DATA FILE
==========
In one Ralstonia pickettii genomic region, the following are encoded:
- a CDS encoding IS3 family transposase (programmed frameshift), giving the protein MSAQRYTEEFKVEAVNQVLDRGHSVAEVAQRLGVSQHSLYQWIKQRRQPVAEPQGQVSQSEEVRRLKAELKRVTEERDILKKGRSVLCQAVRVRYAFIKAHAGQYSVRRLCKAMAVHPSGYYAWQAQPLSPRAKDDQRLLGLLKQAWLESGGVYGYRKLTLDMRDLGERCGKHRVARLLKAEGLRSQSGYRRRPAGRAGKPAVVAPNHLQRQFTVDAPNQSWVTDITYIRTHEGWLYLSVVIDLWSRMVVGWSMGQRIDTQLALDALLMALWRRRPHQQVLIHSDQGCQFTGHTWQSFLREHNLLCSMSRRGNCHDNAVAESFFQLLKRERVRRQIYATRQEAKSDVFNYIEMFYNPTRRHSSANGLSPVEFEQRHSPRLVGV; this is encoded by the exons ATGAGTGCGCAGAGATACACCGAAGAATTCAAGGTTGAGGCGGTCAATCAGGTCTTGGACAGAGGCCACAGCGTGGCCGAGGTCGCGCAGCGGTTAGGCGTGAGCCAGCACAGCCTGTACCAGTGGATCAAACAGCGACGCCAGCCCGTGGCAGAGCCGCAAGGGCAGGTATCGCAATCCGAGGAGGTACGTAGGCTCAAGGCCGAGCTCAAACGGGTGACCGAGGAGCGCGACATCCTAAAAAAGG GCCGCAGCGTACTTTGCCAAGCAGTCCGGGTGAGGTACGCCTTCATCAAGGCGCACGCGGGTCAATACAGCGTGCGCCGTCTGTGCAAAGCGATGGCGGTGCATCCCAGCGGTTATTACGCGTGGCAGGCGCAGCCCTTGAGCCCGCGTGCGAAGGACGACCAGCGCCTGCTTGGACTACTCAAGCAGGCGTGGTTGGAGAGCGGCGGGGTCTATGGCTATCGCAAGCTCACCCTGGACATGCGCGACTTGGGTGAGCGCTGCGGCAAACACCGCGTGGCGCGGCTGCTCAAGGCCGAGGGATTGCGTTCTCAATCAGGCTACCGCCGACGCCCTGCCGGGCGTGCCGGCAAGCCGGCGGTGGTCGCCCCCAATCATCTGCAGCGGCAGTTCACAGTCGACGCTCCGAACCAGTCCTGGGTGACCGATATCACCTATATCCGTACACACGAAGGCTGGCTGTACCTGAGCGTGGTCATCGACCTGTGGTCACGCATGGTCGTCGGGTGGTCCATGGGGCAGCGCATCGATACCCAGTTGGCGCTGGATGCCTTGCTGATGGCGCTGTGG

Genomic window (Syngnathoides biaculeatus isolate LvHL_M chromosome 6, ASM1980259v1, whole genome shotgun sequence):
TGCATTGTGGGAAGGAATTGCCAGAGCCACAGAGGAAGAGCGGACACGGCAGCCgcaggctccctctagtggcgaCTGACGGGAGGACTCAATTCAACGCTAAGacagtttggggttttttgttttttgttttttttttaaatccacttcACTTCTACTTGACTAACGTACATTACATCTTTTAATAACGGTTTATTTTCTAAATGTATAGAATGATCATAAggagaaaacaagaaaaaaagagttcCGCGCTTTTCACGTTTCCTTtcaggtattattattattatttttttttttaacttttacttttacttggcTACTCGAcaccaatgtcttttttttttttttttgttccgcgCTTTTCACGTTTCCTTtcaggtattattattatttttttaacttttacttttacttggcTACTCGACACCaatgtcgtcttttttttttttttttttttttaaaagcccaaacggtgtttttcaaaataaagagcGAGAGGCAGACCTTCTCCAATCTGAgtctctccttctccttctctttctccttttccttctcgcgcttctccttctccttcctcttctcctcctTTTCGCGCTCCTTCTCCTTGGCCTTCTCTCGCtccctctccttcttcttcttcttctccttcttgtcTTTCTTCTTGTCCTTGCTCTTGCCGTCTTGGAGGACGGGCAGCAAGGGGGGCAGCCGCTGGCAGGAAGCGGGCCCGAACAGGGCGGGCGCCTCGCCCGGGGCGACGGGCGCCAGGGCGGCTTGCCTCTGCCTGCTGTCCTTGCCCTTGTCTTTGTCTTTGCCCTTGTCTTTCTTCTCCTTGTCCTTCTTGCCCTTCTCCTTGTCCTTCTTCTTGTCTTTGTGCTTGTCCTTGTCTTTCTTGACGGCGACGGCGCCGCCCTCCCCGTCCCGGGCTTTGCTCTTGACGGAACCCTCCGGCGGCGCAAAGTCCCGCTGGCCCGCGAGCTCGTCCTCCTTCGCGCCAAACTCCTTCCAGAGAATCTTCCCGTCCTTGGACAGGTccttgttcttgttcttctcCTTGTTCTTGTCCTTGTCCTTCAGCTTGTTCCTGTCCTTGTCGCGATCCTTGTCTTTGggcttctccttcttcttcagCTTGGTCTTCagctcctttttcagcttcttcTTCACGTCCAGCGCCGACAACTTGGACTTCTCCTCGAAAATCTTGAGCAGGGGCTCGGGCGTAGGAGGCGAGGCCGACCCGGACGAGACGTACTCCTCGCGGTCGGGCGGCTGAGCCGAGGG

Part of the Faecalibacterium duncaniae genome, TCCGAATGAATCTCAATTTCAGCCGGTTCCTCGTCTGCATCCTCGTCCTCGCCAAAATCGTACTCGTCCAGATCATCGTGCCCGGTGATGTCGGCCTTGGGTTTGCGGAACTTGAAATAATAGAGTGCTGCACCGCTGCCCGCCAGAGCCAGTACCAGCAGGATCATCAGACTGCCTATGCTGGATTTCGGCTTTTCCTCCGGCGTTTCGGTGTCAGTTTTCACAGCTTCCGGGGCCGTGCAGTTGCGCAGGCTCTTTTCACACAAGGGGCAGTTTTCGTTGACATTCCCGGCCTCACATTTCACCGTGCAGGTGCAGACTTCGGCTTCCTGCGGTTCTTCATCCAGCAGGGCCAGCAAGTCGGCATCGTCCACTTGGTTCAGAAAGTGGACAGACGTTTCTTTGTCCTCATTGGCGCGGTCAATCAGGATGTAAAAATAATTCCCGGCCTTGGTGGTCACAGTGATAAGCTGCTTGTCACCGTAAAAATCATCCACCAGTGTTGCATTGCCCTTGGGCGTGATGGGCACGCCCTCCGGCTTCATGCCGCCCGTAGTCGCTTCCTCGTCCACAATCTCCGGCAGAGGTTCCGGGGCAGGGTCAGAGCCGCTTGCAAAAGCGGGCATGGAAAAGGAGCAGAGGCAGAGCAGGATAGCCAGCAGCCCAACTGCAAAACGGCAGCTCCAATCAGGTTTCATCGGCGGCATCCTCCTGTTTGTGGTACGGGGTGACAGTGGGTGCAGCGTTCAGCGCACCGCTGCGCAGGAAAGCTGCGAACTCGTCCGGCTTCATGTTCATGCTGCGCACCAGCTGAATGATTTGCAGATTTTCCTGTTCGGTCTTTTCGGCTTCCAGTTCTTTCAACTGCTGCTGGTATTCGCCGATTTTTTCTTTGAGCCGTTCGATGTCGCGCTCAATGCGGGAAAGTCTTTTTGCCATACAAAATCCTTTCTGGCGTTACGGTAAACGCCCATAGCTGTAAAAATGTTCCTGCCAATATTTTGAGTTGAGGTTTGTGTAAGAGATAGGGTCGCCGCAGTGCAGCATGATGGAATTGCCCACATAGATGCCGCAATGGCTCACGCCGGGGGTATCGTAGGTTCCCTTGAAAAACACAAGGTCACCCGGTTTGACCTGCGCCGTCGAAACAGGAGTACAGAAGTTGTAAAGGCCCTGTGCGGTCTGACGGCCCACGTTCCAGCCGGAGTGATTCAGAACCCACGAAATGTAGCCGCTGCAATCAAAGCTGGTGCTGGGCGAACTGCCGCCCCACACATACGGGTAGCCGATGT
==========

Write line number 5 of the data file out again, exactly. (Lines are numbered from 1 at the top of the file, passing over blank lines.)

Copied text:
Part of the Faecalibacterium duncaniae genome, TCCGAATGAATCTCAATTTCAGCCGGTTCCTCGTCTGCATCCTCGTCCTCGCCAAAATCGTACTCGTCCAGATCATCGTGCCCGGTGATGTCGGCCTTGGGTTTGCGGAACTTGAAATAATAGAGTGCTGCACCGCTGCCCGCCAGAGCCAGTACCAGCAGGATCATCAGACTGCCTATGCTGGATTTCGGCTTTTCCTCCGGCGTTTCGGTGTCAGTTTTCACAGCTTCCGGGGCCGTGCAGTTGCGCAGGCTCTTTTCACACAAGGGGCAGTTTTCGTTGACATTCCCGGCCTCACATTTCACCGTGCAGGTGCAGACTTCGGCTTCCTGCGGTTCTTCATCCAGCAGGGCCAGCAAGTCGGCATCGTCCACTTGGTTCAGAAAGTGGACAGACGTTTCTTTGTCCTCATTGGCGCGGTCAATCAGGATGTAAAAATAATTCCCGGCCTTGGTGGTCACAGTGATAAGCTGCTTGTCACCGTAAAAATCATCCACCAGTGTTGCATTGCCCTTGGGCGTGATGGGCACGCCCTCCGGCTTCATGCCGCCCGTAGTCGCTTCCTCGTCCACAATCTCCGGCAGAGGTTCCGGGGCAGGGTCAGAGCCGCTTGCAAAAGCGGGCATGGAAAAGGAGCAGAGGCAGAGCAGGATAGCCAGCAGCCCAACTGCAAAACGGCAGCTCCAATCAGGTTTCATCGGCGGCATCCTCCTGTTTGTGGTACGGGGTGACAGTGGGTGCAGCGTTCAGCGCACCGCTGCGCAGGAAAGCTGCGAACTCGTCCGGCTTCATGTTCATGCTGCGCACCAGCTGAATGATTTGCAGATTTTCCTGTTCGGTCTTTTCGGCTTCCAGTTCTTTCAACTGCTGCTGGTATTCGCCGATTTTTTCTTTGAGCCGTTCGATGTCGCGCTCAATGCGGGAAAGTCTTTTTGCCATACAAAATCCTTTCTGGCGTTACGGTAAACGCCCATAGCTGTAAAAATGTTCCTGCCAATATTTTGAGTTGAGGTTTGTGTAAGAGATAGGGTCGCCGCAGTGCAGCATGATGGAATTGCCCACATAGATGCCGCAATGGCTCACGCCGGGGGTATCGTAGGTTCCCTTGAAAAACACAAGGTCACCCGGTTTGACCTGCGCCGTCGAAACAGGAGTACAGAAGTTGTAAAGGCCCTGTGCGGTCTGACGGCCCACGTTCCAGCCGGAGTGATTCAGAACCCACGAAATGTAGCCGCTGCAATCAAAGCTGGTGCTGGGCGAACTGCCGCCCCACACATACGGGTAGCCGATGT